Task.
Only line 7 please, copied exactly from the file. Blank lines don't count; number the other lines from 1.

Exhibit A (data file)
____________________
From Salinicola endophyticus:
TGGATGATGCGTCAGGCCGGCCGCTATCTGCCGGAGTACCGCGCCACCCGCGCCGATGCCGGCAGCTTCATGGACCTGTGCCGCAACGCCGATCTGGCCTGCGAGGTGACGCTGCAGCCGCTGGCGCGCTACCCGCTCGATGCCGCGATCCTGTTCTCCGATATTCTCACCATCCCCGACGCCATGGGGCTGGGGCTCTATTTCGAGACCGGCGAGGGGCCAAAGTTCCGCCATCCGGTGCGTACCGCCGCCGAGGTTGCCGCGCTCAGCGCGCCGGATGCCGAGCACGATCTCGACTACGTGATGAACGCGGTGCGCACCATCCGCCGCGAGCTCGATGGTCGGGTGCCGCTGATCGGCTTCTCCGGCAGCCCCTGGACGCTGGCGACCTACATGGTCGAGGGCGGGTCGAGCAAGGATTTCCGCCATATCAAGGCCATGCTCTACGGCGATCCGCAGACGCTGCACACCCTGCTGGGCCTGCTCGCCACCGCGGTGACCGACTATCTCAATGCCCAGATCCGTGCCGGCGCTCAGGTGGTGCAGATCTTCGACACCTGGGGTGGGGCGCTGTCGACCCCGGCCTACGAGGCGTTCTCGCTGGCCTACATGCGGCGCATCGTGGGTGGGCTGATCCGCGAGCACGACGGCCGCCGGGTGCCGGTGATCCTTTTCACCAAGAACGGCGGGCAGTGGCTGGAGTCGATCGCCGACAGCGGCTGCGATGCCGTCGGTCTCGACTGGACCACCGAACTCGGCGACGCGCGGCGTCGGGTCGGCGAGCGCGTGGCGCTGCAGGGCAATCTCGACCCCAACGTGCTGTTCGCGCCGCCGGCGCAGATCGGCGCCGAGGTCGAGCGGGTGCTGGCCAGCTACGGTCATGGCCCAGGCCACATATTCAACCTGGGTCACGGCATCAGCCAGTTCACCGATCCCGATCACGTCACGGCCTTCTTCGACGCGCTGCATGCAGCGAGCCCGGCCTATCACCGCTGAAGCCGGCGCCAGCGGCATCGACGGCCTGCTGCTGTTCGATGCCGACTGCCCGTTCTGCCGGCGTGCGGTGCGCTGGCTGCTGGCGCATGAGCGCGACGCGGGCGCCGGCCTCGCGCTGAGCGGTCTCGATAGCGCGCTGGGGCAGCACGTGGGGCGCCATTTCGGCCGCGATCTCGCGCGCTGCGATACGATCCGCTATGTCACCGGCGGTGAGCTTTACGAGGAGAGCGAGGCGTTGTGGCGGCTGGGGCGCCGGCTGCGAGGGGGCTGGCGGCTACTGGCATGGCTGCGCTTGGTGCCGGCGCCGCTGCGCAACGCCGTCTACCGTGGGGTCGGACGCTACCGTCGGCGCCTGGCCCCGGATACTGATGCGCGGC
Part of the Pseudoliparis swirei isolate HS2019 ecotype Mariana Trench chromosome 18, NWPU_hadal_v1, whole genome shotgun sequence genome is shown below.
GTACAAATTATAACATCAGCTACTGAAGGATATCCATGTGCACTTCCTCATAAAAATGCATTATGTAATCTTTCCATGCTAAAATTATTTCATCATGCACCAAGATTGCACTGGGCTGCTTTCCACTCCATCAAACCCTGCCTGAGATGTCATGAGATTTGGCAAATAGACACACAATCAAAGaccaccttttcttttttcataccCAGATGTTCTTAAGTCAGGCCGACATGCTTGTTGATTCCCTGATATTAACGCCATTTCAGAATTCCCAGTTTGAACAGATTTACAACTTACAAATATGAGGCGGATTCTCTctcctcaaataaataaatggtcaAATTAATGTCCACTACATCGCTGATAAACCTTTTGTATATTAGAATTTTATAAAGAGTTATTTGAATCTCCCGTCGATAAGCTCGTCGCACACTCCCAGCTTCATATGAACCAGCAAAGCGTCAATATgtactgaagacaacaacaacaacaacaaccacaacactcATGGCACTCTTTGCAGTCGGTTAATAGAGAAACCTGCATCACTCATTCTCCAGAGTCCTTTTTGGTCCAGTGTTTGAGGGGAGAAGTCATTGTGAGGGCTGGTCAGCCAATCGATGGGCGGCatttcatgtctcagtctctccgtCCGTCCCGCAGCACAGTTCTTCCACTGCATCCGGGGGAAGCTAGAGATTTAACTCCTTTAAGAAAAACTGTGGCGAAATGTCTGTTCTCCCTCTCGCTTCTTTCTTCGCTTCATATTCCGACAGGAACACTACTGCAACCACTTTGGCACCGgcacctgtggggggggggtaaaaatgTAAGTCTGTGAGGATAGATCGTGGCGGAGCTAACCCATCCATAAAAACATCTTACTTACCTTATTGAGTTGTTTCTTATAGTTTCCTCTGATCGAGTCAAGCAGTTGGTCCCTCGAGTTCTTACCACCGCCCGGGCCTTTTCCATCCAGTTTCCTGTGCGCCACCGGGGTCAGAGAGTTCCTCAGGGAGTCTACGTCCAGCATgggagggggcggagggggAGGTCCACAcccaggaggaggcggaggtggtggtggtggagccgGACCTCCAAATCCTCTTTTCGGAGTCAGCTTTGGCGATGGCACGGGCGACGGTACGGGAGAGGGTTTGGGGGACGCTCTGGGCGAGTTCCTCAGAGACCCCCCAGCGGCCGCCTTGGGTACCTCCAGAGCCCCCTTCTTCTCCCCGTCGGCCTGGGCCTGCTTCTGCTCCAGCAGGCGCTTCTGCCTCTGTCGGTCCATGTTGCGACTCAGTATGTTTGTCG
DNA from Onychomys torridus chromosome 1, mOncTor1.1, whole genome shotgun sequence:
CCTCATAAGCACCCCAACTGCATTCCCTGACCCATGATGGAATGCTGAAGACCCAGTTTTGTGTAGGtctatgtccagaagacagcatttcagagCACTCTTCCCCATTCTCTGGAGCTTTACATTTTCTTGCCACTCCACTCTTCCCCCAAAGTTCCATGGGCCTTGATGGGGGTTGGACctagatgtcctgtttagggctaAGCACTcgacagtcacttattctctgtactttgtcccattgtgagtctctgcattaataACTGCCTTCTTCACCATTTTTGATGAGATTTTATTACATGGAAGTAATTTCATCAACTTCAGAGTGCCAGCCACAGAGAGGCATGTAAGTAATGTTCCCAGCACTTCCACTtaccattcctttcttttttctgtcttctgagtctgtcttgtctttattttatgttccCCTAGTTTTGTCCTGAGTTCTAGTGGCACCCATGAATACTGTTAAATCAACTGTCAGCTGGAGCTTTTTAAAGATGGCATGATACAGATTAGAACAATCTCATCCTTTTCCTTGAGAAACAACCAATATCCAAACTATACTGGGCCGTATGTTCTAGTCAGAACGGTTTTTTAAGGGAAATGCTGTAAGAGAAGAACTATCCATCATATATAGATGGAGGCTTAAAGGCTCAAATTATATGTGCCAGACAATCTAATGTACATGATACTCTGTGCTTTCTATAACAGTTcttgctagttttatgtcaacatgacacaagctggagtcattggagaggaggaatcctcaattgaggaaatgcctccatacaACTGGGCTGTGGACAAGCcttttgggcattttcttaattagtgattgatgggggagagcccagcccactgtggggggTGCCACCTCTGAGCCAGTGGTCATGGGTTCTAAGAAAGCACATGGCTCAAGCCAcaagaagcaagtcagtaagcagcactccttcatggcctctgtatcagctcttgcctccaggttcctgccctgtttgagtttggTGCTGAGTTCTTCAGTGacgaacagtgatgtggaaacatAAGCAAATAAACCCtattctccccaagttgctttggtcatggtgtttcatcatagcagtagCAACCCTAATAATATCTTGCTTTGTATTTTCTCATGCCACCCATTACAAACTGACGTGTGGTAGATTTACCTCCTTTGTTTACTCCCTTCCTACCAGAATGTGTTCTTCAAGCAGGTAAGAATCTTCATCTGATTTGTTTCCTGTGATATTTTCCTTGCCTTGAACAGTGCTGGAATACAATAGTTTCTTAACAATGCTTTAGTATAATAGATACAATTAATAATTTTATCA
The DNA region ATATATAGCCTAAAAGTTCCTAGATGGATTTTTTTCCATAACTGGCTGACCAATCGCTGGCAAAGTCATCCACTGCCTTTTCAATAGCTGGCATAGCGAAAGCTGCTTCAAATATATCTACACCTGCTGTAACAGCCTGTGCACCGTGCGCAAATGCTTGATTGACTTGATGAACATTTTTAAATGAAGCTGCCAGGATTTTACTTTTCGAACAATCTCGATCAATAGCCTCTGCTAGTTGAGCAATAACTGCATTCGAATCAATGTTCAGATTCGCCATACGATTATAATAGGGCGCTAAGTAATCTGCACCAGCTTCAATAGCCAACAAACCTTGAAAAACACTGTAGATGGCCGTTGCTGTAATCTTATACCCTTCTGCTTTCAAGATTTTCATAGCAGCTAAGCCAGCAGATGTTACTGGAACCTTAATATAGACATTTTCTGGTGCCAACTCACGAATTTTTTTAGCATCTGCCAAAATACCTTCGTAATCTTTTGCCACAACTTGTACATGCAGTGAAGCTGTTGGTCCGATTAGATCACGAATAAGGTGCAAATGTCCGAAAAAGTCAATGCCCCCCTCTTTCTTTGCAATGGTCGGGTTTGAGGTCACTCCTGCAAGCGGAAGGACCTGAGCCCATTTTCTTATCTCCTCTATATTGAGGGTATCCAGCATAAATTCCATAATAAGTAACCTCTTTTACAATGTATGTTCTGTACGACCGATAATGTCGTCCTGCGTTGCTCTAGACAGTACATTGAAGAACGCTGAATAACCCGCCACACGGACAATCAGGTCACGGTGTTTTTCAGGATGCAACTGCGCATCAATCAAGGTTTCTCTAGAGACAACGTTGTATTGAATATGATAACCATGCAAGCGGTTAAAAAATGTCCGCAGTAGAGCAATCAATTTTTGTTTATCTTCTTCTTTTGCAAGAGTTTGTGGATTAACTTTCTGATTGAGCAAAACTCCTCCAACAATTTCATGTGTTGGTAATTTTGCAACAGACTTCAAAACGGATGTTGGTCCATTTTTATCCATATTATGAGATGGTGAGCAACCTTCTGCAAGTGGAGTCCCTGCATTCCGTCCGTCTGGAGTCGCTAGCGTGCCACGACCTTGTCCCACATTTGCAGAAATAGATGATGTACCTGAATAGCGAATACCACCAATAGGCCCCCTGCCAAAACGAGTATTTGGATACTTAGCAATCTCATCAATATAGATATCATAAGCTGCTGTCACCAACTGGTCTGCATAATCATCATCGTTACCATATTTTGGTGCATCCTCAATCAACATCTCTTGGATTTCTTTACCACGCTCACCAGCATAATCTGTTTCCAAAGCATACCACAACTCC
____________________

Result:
The DNA region ATATATAGCCTAAAAGTTCCTAGATGGATTTTTTTCCATAACTGGCTGACCAATCGCTGGCAAAGTCATCCACTGCCTTTTCAATAGCTGGCATAGCGAAAGCTGCTTCAAATATATCTACACCTGCTGTAACAGCCTGTGCACCGTGCGCAAATGCTTGATTGACTTGATGAACATTTTTAAATGAAGCTGCCAGGATTTTACTTTTCGAACAATCTCGATCAATAGCCTCTGCTAGTTGAGCAATAACTGCATTCGAATCAATGTTCAGATTCGCCATACGATTATAATAGGGCGCTAAGTAATCTGCACCAGCTTCAATAGCCAACAAACCTTGAAAAACACTGTAGATGGCCGTTGCTGTAATCTTATACCCTTCTGCTTTCAAGATTTTCATAGCAGCTAAGCCAGCAGATGTTACTGGAACCTTAATATAGACATTTTCTGGTGCCAACTCACGAATTTTTTTAGCATCTGCCAAAATACCTTCGTAATCTTTTGCCACAACTTGTACATGCAGTGAAGCTGTTGGTCCGATTAGATCACGAATAAGGTGCAAATGTCCGAAAAAGTCAATGCCCCCCTCTTTCTTTGCAATGGTCGGGTTTGAGGTCACTCCTGCAAGCGGAAGGACCTGAGCCCATTTTCTTATCTCCTCTATATTGAGGGTATCCAGCATAAATTCCATAATAAGTAACCTCTTTTACAATGTATGTTCTGTACGACCGATAATGTCGTCCTGCGTTGCTCTAGACAGTACATTGAAGAACGCTGAATAACCCGCCACACGGACAATCAGGTCACGGTGTTTTTCAGGATGCAACTGCGCATCAATCAAGGTTTCTCTAGAGACAACGTTGTATTGAATATGATAACCATGCAAGCGGTTAAAAAATGTCCGCAGTAGAGCAATCAATTTTTGTTTATCTTCTTCTTTTGCAAGAGTTTGTGGATTAACTTTCTGATTGAGCAAAACTCCTCCAACAATTTCATGTGTTGGTAATTTTGCAACAGACTTCAAAACGGATGTTGGTCCATTTTTATCCATATTATGAGATGGTGAGCAACCTTCTGCAAGTGGAGTCCCTGCATTCCGTCCGTCTGGAGTCGCTAGCGTGCCACGACCTTGTCCCACATTTGCAGAAATAGATGATGTACCTGAATAGCGAATACCACCAATAGGCCCCCTGCCAAAACGAGTATTTGGATACTTAGCAATCTCATCAATATAGATATCATAAGCTGCTGTCACCAACTGGTCTGCATAATCATCATCGTTACCATATTTTGGTGCATCCTCAATCAACATCTCTTGGATTTCTTTACCACGCTCACCAGCATAATCTGTTTCCAAAGCATACCACAACTCC